Express Scripts (NASDAQ: ESRX) is one of North America's top five Pharmacy Benefits Management (PBM) companies measured by prescriptions sold. Express Scripts' clients are health insurers and employers which hire ESRX to manage prescription drug benefit plans for their members and employees.  In addition to administering prescription drug plans, ESRX negotiates volume discounts with pharmacies and drug companies on behalf of its clients, and sells drugs at a discount through its mail-order pharmacy.
The merger of CVS and Caremark has increased competition in the PBM market. The merger will likely increase CVS's consumer base. ESRX's revenues will be significantly negatively impacted if CVS increases its consumer base by luring away clients or potential clients from Express Scripts.  The Medicare Part D law helps individuals pay for prescription drugs through private providers and has increased the competitive landscape of the PBM market. 
ESRX benefits from Baby Boomer aging, who require more medical services as they get older. Also, the key patent expirations on widely used drugs benefit PBMs because they can save money when generic substitutes become available. This is especially true for ESRX, which has the highest generic dispensing rate of all PBMs.
Express Scripts is one of North Americas largest PBMs measured by prescriptions sold. More than 50 million Americans rely on Express Scripts for information and treatment to stay healthy.
In 2009, Express Scripts generated a net income of $827.6 million on revenues of $24.75 billion. This represents a 6.6% increase in net income on a 12.6% increase in total revenues from 2008, when the company earned $776.1 million on revenues of $21.98 billion.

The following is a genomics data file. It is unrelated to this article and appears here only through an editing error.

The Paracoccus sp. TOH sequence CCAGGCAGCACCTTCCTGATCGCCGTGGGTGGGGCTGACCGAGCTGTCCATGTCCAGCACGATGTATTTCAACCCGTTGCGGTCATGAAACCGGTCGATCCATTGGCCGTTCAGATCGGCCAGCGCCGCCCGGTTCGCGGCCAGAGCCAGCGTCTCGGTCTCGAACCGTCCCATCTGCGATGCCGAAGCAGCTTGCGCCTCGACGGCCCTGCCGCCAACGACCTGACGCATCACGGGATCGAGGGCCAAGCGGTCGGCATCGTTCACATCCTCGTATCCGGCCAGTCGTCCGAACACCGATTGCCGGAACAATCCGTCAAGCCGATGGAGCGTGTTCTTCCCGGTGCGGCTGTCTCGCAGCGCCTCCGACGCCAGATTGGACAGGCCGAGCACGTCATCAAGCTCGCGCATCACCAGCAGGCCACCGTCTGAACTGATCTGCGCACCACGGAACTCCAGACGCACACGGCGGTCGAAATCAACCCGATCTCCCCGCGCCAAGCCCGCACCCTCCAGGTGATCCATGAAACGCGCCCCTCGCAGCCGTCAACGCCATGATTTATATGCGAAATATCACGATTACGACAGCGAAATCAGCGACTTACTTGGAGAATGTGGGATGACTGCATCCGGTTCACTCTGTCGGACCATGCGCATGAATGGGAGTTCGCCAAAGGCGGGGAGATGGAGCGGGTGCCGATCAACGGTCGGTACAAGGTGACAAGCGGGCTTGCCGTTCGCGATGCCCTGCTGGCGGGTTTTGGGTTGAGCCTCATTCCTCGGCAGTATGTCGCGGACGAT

ESRX clients are not the recipients of the drugs it distributes, but rather health maintenance organizations (HMOs), health insurers, third-party administrators, employers, union-sponsored benefit plans, workers compensation plans, primary care physicians, renal dialysis clinics, and government health programs. The business-to-business model spares ESRX the need to market to millions of customers. It also makes the company more vulnerable to the purchasing decisions of individual clients, which each represent a larger portion of sales.
The company has a diverse client base with no single client accounting for over 10% of consolidated revenues the past three years. The top ten retail pharmacy chains account for only 56% of the retail stores in ESRX'S largest retail network.  PBM clients generally have a three-year contract, so just one-third of its clients are at risk in renegotiations each year.
ESRX's PBM segment offers the following other services to its clients:
The Medicare Part D program lets retirees choose their own prescription medication plans. This has the potential to reduce the number of end users for ESRX's services if employers stop providing their own PBM coverage through ESRX to retirees and instead let retirees pick their own plans. ESRX also faces competition from other PBMs and other healthcare companies, some of which have units that specialize in these Medicare Part D plans.  There is also a longer term risk that Medicare might expand and engulf some of the services ESRX provides. This has become more likely as polls suggest that November's elections will yield a House of Representatives, Senate, and White House all under Democratic control.